[Java] What causes and what are the differences between NoClassDefFoundError and ClassNotFoundException?


Answers

A ClassNotFoundException is thrown when the reported class is not found by the ClassLoader. This typically means that the class is missing from the CLASSPATH. It could also mean that the class in question is trying to be loaded from another class which was loaded in a parent classloader and hence the class from the child classloader is not visible. This is sometimes the case when working in more complex environments like an App Server (WebSphere is infamous for such classloader issues).

People often tend to confuse java.lang.NoClassDefFoundError with java.lang.ClassNotFoundException however there's an important distinction. For example an exception (an error really since java.lang.NoClassDefFoundError is a subclass of java.lang.Error) like

java.lang.NoClassDefFoundError:
org/apache/activemq/ActiveMQConnectionFactory

does not mean that the ActiveMQConnectionFactory class is not in the CLASSPATH. Infact its quite the opposite. It means that the class ActiveMQConnectionFactory was found by the ClassLoader however when trying to load the class, it ran into an error reading the class definition. This typically happens when the class in question has static blocks or members which use a Class that's not found by the ClassLoader. So to find the culprit, view the source of the class in question (ActiveMQConnectionFactory in this case) and look for code using static blocks or static members. If you don't have access the the source, then simply decompile it using JAD.

On examining the code, say you find a line of code like below, make sure that the class SomeClass in in your CLASSPATH.

private static SomeClass foo = new SomeClass();

Tip : To find out which jar a class belongs to, you can use the web site jarFinder . This allows you to specify a class name using wildcards and it searches for the class in its database of jars. jarhoo allows you to do the same thing but its no longer free to use.

If you would like to locate the which jar a class belongs to in a local path, you can use a utility like jarscan ( http://www.inetfeedback.com/jarscan/ ). You just specify the class you'd like to locate and the root directory path where you'd like it to start searching for the class in jars and zip files.

Question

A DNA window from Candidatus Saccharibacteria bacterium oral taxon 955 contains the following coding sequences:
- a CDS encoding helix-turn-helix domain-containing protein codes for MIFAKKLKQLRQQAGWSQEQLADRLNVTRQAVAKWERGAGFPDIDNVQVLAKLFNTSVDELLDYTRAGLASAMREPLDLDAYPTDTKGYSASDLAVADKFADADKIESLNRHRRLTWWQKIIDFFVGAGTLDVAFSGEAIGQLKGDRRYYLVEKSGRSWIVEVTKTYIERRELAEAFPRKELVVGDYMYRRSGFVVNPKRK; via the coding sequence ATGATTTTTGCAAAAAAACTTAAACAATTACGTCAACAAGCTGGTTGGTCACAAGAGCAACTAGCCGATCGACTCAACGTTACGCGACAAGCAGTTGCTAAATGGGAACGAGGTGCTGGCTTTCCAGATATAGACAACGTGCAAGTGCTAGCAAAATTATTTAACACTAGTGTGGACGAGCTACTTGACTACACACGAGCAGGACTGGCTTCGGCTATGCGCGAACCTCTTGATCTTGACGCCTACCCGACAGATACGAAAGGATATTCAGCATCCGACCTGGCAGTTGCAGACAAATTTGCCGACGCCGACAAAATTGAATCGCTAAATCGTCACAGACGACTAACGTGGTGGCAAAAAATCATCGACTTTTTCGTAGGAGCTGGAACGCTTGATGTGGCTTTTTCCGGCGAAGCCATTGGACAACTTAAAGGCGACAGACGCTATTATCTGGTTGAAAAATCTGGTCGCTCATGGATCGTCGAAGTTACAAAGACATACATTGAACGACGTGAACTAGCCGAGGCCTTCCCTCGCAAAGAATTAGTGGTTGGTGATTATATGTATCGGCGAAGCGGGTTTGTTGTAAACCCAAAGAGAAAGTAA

What is the difference between NoClassDefFoundError and ClassNotFoundException?

What causes them to be thrown? How can they be resolved?

I often encounter these throwables when modifying existing code to include new jar files. I have hit them on both the client side and the server side for a java app distributed through webstart.

Possible reasons I have come across:

  1. packages not included in build.xml for the client side of code
  2. runtime classpath missing for the new jars we are using
  3. version conflicts with previous jar

When I encounter these today I take a trail-and-error approach to get things working. I need more clarity and understanding.




With the names itself we can easily identify one from Exception and other one is from Error.

Exception: Exceptions occurs during the execution of program. A programmer can handle these exception by try catch block. We have two types of exceptions. Checked exception which throws at compile time. Runtime Exceptions which are thrown at run time, these exception usually happen because of bad programming.

Error: These are not exceptions at all, it is beyond the scope of programmer. These errors are usually thrown by JVM.


image source

Difference:

ClassNotFoundException:

  • Class loader fails to verify a class byte code we mention in Link phase of class loading subsystem we get ClassNotFoundException.
  • ClassNotFoundException is a checked Exception derived directly from java.lang.Exception class and you need to provide explicit handling for it
  • ClassNotFoundException comes up when there is an explicit loading of class is involved by providing name of class at runtime using ClassLoader.loadClass(), Class.forName() and ClassLoader.findSystemClass().

NoClassDefFoundError:

  • Class loader fails to resolving references of a class in Link phase of class loading subsystem we get NoClassDefFoundError.
  • NoClassDefFoundError is an Error derived from LinkageError class, which is used to indicate error cases, where a class has a dependency on some other class and that class has incompatibly changed after the compilation.
  • NoClassDefFoundError is a result of implicit loading of class because of a method call from that class or any variable access.

Similarities:

  • Both NoClassDefFoundError and ClassNotFoundException are related to unavailability of a class at run-time.
  • Both ClassNotFoundException and NoClassDefFoundError are related to Java classpath.



ClassNotFoundException is thrown when there is attempt to load the class by referencing it via a String. For example the parameter to in Class.forName() is a String, and this raises the potential of invalid binary names being passed to the classloader.

The ClassNotFoundException is thrown when a potentially invalid binary name is encountered; for instance, if the class name has the '/' character, you are bound to get a ClassNotFoundException. It is also thrown when the directly referenced class is not available on the classpath.

On the other hand, NoClassDefFoundError is thrown

  • when the actual physical representation of the class - the .class file is unavailable,
  • or the class been loaded already in a different classloader (usually a parent classloader would have loaded the class and hence the class cannot be loaded again),
  • or if an incompatible class definition has been found - the name in the class file does not match the requested name,
  • or (most importantly) if a dependent class cannot be located and loaded. In this case, the directly referenced class might have been located and loaded, but the dependent class is not available or cannot be loaded. This is a scenario where the directly referenced class can be loaded via a Class.forName or equivalent methods. This indicates a failure in linkage.